All of us hold a perceived notion of what water sounds like. We hear the thick bubbling of waves lap against the shore or the gargled white noise as you dive into a swimming pool and generate our perceptions from there. Even in the groundbreaking TV series Blue Planet II we’re offered an up close view of what the ocean depths look like, yet much of what they sound like is replaced with anthemic orchestral scores. But the ocean is a cacophony of sound far beyond anything Hans Zimmer conjures up, rich with an infinite amount of undiscovered aural textures.
“There’s a wonderful and rich sound environment underwater,” says Jana Winderen, whose underwater experiments have seen her place frozen underwater microphones – known as hydrophones – in water to record itself melting to lowering a microphone 90 metres below the surface to listen to life found underneath a glacier. “It’s always exciting, and it’s getting into people’s minds more now which is fantastic.”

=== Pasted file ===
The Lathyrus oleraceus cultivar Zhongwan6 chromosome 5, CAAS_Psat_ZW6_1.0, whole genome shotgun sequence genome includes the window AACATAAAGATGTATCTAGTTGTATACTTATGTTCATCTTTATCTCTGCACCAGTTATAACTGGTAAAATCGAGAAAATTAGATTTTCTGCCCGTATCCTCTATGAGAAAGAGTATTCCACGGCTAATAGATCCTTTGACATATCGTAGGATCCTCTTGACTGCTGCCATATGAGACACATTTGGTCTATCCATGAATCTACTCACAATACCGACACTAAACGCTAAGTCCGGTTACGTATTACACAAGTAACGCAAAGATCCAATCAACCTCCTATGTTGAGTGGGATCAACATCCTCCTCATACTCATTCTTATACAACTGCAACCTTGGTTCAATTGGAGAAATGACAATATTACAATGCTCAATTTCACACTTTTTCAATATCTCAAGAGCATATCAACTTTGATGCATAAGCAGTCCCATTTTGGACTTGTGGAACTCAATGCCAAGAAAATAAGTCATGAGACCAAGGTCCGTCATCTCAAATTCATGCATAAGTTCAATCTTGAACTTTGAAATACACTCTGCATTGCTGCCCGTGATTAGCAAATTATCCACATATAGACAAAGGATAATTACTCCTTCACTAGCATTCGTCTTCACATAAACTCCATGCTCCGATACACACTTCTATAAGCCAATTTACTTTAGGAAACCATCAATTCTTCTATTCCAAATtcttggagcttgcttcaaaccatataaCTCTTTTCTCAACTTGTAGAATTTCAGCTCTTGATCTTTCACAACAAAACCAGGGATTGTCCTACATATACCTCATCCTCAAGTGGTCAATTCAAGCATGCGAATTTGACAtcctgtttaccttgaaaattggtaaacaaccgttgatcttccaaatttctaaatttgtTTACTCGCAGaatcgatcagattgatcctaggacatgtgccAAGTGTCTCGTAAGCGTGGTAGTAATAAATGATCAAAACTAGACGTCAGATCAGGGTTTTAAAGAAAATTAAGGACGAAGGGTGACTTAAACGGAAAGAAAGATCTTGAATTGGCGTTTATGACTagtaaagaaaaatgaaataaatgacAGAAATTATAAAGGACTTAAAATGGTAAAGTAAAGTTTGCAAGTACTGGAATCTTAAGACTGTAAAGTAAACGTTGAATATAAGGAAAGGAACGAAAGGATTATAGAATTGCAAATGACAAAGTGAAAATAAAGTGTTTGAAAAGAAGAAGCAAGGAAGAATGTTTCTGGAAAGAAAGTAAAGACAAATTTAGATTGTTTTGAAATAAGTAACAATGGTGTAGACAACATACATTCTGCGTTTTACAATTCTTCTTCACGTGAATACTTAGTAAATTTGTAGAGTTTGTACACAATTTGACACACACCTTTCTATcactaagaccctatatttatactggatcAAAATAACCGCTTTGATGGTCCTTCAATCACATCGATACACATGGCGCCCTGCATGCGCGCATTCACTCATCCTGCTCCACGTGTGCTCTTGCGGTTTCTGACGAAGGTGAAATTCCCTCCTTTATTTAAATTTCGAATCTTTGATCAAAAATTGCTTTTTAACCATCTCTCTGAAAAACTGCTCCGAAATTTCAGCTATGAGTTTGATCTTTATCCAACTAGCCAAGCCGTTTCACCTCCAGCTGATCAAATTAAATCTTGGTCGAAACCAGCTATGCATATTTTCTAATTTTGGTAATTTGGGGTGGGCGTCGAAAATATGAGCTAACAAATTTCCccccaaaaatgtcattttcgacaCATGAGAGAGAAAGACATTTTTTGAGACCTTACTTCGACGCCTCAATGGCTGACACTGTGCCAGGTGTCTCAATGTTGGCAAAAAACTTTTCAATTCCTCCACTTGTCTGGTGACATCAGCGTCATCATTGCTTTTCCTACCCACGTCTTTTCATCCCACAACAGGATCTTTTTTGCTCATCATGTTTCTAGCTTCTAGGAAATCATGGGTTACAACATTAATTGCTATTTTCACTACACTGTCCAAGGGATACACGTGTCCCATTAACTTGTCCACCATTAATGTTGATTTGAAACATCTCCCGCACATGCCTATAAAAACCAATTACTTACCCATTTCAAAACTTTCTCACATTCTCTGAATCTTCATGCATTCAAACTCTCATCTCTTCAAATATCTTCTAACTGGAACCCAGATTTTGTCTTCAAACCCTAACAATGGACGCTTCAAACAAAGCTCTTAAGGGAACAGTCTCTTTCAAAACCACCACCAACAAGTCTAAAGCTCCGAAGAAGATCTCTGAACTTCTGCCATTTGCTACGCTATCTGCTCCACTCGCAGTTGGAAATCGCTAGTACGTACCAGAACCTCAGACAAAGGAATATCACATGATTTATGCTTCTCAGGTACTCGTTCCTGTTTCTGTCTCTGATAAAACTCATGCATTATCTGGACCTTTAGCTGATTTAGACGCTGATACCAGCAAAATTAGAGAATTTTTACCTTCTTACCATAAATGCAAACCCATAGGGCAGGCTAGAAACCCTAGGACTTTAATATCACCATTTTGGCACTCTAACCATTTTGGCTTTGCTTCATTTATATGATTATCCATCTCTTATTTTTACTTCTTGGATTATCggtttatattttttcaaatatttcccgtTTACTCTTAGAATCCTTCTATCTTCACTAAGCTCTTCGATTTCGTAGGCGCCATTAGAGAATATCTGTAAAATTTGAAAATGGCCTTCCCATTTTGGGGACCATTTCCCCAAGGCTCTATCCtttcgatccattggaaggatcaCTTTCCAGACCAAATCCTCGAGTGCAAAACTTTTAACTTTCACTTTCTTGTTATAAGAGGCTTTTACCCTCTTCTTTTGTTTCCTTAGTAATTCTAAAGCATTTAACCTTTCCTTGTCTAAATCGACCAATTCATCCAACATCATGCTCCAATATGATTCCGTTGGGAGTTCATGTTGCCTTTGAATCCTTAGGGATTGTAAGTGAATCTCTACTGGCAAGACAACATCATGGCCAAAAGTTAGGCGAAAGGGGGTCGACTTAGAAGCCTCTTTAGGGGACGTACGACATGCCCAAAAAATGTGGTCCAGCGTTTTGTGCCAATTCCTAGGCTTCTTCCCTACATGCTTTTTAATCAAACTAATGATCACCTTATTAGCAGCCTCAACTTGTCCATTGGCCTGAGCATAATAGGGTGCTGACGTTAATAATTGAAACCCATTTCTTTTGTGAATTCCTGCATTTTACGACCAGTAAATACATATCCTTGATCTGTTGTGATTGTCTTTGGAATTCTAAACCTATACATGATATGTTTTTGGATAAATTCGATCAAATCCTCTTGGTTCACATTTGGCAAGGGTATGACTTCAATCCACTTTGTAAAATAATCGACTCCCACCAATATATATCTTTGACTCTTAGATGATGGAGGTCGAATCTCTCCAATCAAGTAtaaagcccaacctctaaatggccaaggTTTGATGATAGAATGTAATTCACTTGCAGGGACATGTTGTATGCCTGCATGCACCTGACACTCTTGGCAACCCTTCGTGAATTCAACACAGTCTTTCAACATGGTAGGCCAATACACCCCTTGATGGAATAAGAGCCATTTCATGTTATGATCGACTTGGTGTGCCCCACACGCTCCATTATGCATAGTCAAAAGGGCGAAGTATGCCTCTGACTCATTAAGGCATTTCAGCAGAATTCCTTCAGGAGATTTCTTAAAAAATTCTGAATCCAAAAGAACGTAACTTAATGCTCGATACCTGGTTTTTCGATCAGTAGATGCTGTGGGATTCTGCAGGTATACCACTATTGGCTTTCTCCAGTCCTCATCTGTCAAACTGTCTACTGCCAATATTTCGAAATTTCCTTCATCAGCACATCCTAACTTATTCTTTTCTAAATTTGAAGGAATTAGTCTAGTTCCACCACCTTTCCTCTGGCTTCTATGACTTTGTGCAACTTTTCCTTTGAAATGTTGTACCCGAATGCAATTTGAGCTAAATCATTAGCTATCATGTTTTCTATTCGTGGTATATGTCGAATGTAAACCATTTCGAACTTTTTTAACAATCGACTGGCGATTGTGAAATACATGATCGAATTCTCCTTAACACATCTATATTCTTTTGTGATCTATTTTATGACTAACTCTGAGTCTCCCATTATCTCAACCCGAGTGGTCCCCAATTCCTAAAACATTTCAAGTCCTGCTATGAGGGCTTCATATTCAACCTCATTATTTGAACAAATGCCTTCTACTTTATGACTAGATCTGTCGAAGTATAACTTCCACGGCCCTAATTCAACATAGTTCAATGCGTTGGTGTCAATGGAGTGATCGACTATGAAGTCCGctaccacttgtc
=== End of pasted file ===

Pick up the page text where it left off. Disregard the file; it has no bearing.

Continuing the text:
In the ‘60s Katy Payne and her husband Roger were the first to discover that whale noises were composed songs that change and develop over time. Their work helped spark an aesthetic interest in underwater sound and built a burgeoning amateur interest in the musicalities of oceanic noise.
“These sounds are of our world, but they’re also not of our world, and therein lies the fascination,” thinks sound designer and composer Douglas Quin, whose sound works have featured in Werner Herzog’s Encounters at the End of the World. His 1998 release ‘Antarctica’ is formed of recordings excavated from across, and underneath, Earth’s most southern point, recordings that still resonate today. “We have this innate sense of wanting to connect, and sound operates differently than the other senses. It’s a different part of the brain, and it touches us in a slightly different way.”
For ‘Antarctica’ Quin experimented with multichannel microphone arrays, drilling through over two metres of ice to lower three hydrophones into the ocean at various depths, 100 metres apart from each other. This created a vertical column of sound that, when back in the studio, can be manipulated and tuned to a 5.1 surround sound environment or a 360-degree space for exhibitions.